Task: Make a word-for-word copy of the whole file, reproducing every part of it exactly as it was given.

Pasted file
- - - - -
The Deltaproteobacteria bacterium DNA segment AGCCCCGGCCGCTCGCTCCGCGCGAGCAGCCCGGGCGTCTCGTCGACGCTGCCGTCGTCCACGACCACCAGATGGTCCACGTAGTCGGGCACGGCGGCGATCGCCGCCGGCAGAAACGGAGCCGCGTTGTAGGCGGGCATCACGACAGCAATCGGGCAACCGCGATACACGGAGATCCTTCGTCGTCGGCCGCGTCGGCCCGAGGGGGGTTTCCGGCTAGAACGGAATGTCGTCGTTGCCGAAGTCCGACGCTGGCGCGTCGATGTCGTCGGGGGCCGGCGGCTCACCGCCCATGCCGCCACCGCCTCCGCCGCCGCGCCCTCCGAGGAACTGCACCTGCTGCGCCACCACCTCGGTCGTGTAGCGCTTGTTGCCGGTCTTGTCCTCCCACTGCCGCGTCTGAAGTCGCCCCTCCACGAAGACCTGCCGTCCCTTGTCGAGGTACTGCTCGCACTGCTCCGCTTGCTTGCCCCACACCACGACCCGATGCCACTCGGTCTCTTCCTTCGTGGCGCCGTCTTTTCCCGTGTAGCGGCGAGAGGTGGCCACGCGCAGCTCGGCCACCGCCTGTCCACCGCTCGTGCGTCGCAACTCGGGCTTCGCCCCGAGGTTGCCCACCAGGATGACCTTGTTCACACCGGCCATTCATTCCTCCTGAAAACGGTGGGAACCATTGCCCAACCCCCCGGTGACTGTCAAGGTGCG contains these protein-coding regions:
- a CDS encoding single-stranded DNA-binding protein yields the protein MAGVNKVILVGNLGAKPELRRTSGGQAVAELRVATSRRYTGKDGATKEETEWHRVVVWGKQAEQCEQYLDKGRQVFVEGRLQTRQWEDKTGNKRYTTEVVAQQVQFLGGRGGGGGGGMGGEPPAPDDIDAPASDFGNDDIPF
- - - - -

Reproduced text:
The Deltaproteobacteria bacterium DNA segment AGCCCCGGCCGCTCGCTCCGCGCGAGCAGCCCGGGCGTCTCGTCGACGCTGCCGTCGTCCACGACCACCAGATGGTCCACGTAGTCGGGCACGGCGGCGATCGCCGCCGGCAGAAACGGAGCCGCGTTGTAGGCGGGCATCACGACAGCAATCGGGCAACCGCGATACACGGAGATCCTTCGTCGTCGGCCGCGTCGGCCCGAGGGGGGTTTCCGGCTAGAACGGAATGTCGTCGTTGCCGAAGTCCGACGCTGGCGCGTCGATGTCGTCGGGGGCCGGCGGCTCACCGCCCATGCCGCCACCGCCTCCGCCGCCGCGCCCTCCGAGGAACTGCACCTGCTGCGCCACCACCTCGGTCGTGTAGCGCTTGTTGCCGGTCTTGTCCTCCCACTGCCGCGTCTGAAGTCGCCCCTCCACGAAGACCTGCCGTCCCTTGTCGAGGTACTGCTCGCACTGCTCCGCTTGCTTGCCCCACACCACGACCCGATGCCACTCGGTCTCTTCCTTCGTGGCGCCGTCTTTTCCCGTGTAGCGGCGAGAGGTGGCCACGCGCAGCTCGGCCACCGCCTGTCCACCGCTCGTGCGTCGCAACTCGGGCTTCGCCCCGAGGTTGCCCACCAGGATGACCTTGTTCACACCGGCCATTCATTCCTCCTGAAAACGGTGGGAACCATTGCCCAACCCCCCGGTGACTGTCAAGGTGCG contains these protein-coding regions:
- a CDS encoding single-stranded DNA-binding protein yields the protein MAGVNKVILVGNLGAKPELRRTSGGQAVAELRVATSRRYTGKDGATKEETEWHRVVVWGKQAEQCEQYLDKGRQVFVEGRLQTRQWEDKTGNKRYTTEVVAQQVQFLGGRGGGGGGGMGGEPPAPDDIDAPASDFGNDDIPF